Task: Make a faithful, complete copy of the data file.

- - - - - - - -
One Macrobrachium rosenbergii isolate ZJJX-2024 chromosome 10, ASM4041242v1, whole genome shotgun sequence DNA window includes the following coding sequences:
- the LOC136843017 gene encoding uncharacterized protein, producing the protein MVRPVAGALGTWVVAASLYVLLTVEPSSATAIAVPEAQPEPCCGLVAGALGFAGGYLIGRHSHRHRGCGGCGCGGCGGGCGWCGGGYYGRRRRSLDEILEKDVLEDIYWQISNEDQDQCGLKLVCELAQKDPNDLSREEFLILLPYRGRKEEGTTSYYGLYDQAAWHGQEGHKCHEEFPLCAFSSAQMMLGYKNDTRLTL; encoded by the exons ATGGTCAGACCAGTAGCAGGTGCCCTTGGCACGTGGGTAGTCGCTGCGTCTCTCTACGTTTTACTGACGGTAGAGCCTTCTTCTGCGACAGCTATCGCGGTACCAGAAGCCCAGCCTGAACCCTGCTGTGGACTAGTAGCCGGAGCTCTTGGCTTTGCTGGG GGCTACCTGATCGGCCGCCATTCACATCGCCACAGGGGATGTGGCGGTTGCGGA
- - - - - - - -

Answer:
One Macrobrachium rosenbergii isolate ZJJX-2024 chromosome 10, ASM4041242v1, whole genome shotgun sequence DNA window includes the following coding sequences:
- the LOC136843017 gene encoding uncharacterized protein, producing the protein MVRPVAGALGTWVVAASLYVLLTVEPSSATAIAVPEAQPEPCCGLVAGALGFAGGYLIGRHSHRHRGCGGCGCGGCGGGCGWCGGGYYGRRRRSLDEILEKDVLEDIYWQISNEDQDQCGLKLVCELAQKDPNDLSREEFLILLPYRGRKEEGTTSYYGLYDQAAWHGQEGHKCHEEFPLCAFSSAQMMLGYKNDTRLTL; encoded by the exons ATGGTCAGACCAGTAGCAGGTGCCCTTGGCACGTGGGTAGTCGCTGCGTCTCTCTACGTTTTACTGACGGTAGAGCCTTCTTCTGCGACAGCTATCGCGGTACCAGAAGCCCAGCCTGAACCCTGCTGTGGACTAGTAGCCGGAGCTCTTGGCTTTGCTGGG GGCTACCTGATCGGCCGCCATTCACATCGCCACAGGGGATGTGGCGGTTGCGGA